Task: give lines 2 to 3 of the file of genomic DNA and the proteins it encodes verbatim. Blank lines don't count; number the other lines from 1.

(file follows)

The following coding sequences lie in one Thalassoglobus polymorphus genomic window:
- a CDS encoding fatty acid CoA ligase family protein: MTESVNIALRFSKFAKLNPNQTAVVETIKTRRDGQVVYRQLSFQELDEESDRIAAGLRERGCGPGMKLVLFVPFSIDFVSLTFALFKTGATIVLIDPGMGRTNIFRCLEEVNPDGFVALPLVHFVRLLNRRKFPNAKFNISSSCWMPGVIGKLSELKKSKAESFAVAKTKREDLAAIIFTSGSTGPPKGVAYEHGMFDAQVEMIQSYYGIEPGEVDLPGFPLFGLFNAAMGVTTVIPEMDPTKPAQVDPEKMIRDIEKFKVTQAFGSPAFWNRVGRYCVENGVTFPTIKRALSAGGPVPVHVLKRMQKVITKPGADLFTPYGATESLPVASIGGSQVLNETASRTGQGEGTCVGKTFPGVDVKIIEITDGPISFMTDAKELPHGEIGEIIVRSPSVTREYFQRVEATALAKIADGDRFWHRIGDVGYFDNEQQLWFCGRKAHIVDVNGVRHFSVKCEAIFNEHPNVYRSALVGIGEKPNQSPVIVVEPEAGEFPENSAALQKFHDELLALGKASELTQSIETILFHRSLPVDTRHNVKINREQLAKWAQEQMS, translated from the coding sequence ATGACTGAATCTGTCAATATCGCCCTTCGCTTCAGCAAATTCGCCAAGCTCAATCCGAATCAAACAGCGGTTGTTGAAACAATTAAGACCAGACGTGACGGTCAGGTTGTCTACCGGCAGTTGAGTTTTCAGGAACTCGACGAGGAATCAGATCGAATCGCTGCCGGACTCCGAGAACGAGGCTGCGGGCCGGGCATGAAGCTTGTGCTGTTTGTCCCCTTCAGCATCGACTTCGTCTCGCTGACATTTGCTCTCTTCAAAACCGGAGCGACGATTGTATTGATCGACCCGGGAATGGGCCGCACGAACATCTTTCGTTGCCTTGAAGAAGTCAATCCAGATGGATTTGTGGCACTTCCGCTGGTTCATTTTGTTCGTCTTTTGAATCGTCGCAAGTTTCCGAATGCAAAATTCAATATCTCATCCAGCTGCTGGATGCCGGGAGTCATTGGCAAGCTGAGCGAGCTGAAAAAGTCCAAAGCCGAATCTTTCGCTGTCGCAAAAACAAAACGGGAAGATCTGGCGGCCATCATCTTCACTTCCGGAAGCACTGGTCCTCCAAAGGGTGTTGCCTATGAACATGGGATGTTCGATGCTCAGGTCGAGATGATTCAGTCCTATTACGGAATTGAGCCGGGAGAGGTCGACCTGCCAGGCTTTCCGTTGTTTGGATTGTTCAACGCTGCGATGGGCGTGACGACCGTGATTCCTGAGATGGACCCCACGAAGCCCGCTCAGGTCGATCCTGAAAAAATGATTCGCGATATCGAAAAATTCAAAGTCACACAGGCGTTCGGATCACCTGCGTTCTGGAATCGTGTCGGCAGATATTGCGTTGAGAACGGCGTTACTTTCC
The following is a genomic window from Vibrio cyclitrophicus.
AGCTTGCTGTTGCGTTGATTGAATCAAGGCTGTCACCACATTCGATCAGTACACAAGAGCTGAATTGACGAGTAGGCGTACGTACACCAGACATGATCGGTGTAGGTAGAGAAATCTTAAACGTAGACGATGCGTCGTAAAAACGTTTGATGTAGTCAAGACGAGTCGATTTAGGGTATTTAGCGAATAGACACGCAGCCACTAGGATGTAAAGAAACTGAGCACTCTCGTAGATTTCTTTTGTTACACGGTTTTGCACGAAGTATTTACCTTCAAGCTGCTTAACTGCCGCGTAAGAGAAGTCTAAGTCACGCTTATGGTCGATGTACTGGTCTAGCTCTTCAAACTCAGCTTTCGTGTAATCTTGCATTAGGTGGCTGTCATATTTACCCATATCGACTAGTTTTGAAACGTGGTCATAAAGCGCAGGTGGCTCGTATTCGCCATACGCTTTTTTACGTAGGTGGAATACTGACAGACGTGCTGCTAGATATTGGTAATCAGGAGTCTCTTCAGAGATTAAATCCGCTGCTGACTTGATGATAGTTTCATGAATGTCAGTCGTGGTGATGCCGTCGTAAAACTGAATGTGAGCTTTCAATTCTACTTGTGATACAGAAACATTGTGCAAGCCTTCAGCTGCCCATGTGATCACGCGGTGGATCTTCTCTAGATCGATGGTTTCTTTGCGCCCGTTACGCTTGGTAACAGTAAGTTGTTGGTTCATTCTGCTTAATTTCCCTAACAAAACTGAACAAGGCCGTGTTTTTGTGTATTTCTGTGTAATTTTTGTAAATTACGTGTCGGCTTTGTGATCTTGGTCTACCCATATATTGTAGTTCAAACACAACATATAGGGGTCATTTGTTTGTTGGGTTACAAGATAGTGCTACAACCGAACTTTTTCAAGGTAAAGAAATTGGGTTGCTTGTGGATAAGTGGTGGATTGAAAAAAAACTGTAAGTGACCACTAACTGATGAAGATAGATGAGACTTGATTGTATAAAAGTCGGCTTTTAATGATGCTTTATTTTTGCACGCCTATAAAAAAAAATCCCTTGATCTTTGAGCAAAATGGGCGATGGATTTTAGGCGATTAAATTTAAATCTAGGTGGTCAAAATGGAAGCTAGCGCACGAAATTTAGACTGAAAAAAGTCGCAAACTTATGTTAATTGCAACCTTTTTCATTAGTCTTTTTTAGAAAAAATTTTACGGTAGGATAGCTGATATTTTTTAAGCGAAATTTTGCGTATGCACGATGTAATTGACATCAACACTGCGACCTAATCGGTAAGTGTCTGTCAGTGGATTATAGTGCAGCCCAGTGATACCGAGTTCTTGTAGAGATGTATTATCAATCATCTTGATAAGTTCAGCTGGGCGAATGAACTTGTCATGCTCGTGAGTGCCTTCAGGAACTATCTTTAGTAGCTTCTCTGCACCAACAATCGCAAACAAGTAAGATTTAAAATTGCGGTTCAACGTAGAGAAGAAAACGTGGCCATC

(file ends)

- a CDS encoding fatty acid CoA ligase family protein: MTESVNIALRFSKFAKLNPNQTAVVETIKTRRDGQVVYRQLSFQELDEESDRIAAGLRERGCGPGMKLVLFVPFSIDFVSLTFALFKTGATIVLIDPGMGRTNIFRCLEEVNPDGFVALPLVHFVRLLNRRKFPNAKFNISSSCWMPGVIGKLSELKKSKAESFAVAKTKREDLAAIIFTSGSTGPPKGVAYEHGMFDAQVEMIQSYYGIEPGEVDLPGFPLFGLFNAAMGVTTVIPEMDPTKPAQVDPEKMIRDIEKFKVTQAFGSPAFWNRVGRYCVENGVTFPTIKRALSAGGPVPVHVLKRMQKVITKPGADLFTPYGATESLPVASIGGSQVLNETASRTGQGEGTCVGKTFPGVDVKIIEITDGPISFMTDAKELPHGEIGEIIVRSPSVTREYFQRVEATALAKIADGDRFWHRIGDVGYFDNEQQLWFCGRKAHIVDVNGVRHFSVKCEAIFNEHPNVYRSALVGIGEKPNQSPVIVVEPEAGEFPENSAALQKFHDELLALGKASELTQSIETILFHRSLPVDTRHNVKINREQLAKWAQEQMS, translated from the coding sequence ATGACTGAATCTGTCAATATCGCCCTTCGCTTCAGCAAATTCGCCAAGCTCAATCCGAATCAAACAGCGGTTGTTGAAACAATTAAGACCAGACGTGACGGTCAGGTTGTCTACCGGCAGTTGAGTTTTCAGGAACTCGACGAGGAATCAGATCGAATCGCTGCCGGACTCCGAGAACGAGGCTGCGGGCCGGGCATGAAGCTTGTGCTGTTTGTCCCCTTCAGCATCGACTTCGTCTCGCTGACATTTGCTCTCTTCAAAACCGGAGCGACGATTGTATTGATCGACCCGGGAATGGGCCGCACGAACATCTTTCGTTGCCTTGAAGAAGTCAATCCAGATGGATTTGTGGCACTTCCGCTGGTTCATTTTGTTCGTCTTTTGAATCGTCGCAAGTTTCCGAATGCAAAATTCAATATCTCATCCAGCTGCTGGATGCCGGGAGTCATTGGCAAGCTGAGCGAGCTGAAAAAGTCCAAAGCCGAATCTTTCGCTGTCGCAAAAACAAAACGGGAAGATCTGGCGGCCATCATCTTCACTTCCGGAAGCACTGGTCCTCCAAAGGGTGTTGCCTATGAACATGGGATGTTCGATGCTCAGGTCGAGATGATTCAGTCCTATTACGGAATTGAGCCGGGAGAGGTCGACCTGCCAGGCTTTCCGTTGTTTGGATTGTTCAACGCTGCGATGGGCGTGACGACCGTGATTCCTGAGATGGACCCCACGAAGCCCGCTCAGGTCGATCCTGAAAAAATGATTCGCGATATCGAAAAATTCAAAGTCACACAGGCGTTCGGATCACCTGCGTTCTGGAATCGTGTCGGCAGATATTGCGTTGAGAACGGCGTTACTTTCC
The following is a genomic window from Vibrio cyclitrophicus.